Monday, March 26, 2012

A Day at Dior



When you're a freelancer, you have the option to work when you want to work.  But...  keep in mind, that is the biggest doubled-edged sword in the world of business.  YOU are your boss and nobody is around to keep you on track or make sure you're being as productive as possible.  It is a lot like studying online - it seems easier at first but, in the end, draws a lot upon your own abilities to stay on task and follow a schedule.

Last week I worked a day for Dior at Macy's Dayton Mall.  As a former counter manager I can tell you one thing - freelancing is a whole different ball game.  You want to be able to help the counter manager meet their goals but at the same time you get to enjoy being an artist.  The bottom line isn't as important as creativity or the interactions with women (and sometimes men) of different social and economic calibers. 

My day started at 11 and ran until 715.  It was a Friday during one of Dior's Workshops and, if I remember correctly, not a single booked appointment showed.  Nature of the beast...  at least 40% of your appointment will never show, even if they confirmed.  So our day consisted of walking through the store, offering our services to random shoppers, and painting faces for 8 hours.

I was able to meet 5 interesting ladies, chat with old coworkers, and run into old friends.  In a nutshell I got paid to chat, laugh, teach some of my favorite tricks, play with some of my old favorite products, try out some new ones, and help women feel beautiful.

I want to thank all my customers who sat in my chair and were willing to submit a photo.  It was a great day for me, and a much needed artistic release opportunity.  Hopefully next week when I'm at the Dior in Tuttle (Columbus, OH) I will have similiar success and and equally great time.

Wednesday, March 21, 2012

Rock out, Rockabilly



Cynthia needed to get suited for a Rockabilly-style function towards downtown Cincinnati...

Airbrushed foundation, cheeks, & contouring
Eyes are done with numerous Chanel & Dior shadows and topped with Lorac 3D Liquid Lustre
Brows are Chanel - Soft Brown pencil
Liner is Makeup Forever potted black
Lips are MAC Pro Longwear liner and lipstick (12 hour, really smudge proof)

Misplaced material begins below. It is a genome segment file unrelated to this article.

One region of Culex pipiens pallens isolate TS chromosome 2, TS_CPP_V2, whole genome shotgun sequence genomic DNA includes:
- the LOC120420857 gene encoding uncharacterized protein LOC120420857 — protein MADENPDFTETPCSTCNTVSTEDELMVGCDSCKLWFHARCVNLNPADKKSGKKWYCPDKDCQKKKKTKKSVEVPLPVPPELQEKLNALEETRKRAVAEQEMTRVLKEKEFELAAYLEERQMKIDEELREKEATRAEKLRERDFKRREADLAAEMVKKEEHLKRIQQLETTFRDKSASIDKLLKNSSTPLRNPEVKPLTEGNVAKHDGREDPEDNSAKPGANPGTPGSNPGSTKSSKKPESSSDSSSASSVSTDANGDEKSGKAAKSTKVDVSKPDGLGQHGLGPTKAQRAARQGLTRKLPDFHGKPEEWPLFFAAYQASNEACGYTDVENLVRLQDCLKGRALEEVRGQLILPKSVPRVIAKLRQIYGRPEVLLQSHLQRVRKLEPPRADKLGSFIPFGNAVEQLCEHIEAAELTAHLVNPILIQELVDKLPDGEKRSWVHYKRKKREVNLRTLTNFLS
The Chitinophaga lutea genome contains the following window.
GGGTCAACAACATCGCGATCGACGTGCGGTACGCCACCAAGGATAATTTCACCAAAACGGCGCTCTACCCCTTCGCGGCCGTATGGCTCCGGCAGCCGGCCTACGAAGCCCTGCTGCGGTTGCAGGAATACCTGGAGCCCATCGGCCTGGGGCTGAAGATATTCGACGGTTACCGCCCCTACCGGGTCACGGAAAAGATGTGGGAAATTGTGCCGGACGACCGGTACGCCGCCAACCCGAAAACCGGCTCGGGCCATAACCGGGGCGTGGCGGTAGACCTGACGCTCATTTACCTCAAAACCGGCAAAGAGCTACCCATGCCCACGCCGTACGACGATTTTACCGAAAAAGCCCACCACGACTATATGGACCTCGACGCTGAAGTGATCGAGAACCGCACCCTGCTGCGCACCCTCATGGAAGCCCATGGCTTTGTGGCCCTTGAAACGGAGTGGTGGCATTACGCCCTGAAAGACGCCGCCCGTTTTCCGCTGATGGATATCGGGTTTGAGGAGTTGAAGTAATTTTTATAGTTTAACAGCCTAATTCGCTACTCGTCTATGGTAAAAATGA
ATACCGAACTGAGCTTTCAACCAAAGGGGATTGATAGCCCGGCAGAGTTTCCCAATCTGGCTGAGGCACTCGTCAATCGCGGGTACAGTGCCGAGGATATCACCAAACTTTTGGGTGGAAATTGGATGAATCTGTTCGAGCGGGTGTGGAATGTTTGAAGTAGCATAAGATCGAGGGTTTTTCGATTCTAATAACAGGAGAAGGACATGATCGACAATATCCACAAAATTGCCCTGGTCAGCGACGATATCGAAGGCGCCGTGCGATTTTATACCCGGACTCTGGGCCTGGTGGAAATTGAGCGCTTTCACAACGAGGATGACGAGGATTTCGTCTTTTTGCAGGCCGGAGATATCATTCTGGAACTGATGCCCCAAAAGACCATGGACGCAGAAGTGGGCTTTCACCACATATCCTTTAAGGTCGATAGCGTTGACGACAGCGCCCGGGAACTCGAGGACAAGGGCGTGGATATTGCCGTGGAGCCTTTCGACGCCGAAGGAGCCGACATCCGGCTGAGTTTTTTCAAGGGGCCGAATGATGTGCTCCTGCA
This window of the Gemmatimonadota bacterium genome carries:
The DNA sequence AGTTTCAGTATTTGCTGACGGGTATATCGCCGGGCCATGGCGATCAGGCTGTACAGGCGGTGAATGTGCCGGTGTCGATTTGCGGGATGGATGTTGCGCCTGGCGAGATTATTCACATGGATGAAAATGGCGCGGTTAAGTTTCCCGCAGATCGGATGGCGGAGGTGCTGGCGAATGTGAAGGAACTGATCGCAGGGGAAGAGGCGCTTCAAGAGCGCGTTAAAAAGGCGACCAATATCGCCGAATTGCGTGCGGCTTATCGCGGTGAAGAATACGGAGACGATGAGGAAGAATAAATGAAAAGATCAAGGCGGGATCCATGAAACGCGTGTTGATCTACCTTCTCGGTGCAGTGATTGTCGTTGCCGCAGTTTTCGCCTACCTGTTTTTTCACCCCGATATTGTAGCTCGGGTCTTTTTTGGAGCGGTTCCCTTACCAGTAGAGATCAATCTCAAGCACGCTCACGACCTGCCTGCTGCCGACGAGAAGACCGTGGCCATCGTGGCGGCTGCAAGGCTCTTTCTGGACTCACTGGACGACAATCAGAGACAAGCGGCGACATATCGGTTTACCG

Thursday, March 15, 2012

Damaged Photo Restoration

Pictures never last forever.  Natural aging on older versions of print paper can turn your image yellow.  Improper storage can result in any number of damages - tears, scrapes, folded/bent corners, etc. 

The BEST way to keep your photos looking the way you want them is to bind them in protective albums on low-acidity paper.  But here we are in 2012 and digital media allows us to back up our images on disks, external hard drives, and online. 

Rule of Thumb - back everything up 3 times, 3 different ways.

When the damage has been done you don't have to settle for ruined images.  If you have Adobe Photoshop or know somebody who does, you can (if you give it a good effort) restore an image, reprint it, and save a digital copy for your records. 

The picture above is from the 70s and clearly shows signs of damage.  The Healing Tool can remove scratches and abrasions while your Clone Tool can help replace areas of the image that are torn.  As you can see above I completely replaced the flowers in the bottom right, on the left edge, and replaced the woman's stomach.  By using these tools along with miscellaneous other brushes and the Smudge Tool I was able to fix the image flaws without cropping a large amount of the outter edge. 

After that, all that was needed was to desaturate the yellowish aged overtone and increase the saturation of the greens in the background.  A Curves Adjustment Layer  with a standard, slight "S" shape added a little more contrast and further removed some of the picture's age while still maintaining the desired vintage look.


This image needed to be processed a little differently.  First, I resampled this image to increase the ppi... Basically, I improved the image quality so it would be print ready.  Second I straightened the image so I used my Ruler Tool to align the bottom of the print image by tracing from one side of the photo to the other, following the bottom of the printed part (his shirt and sleeves).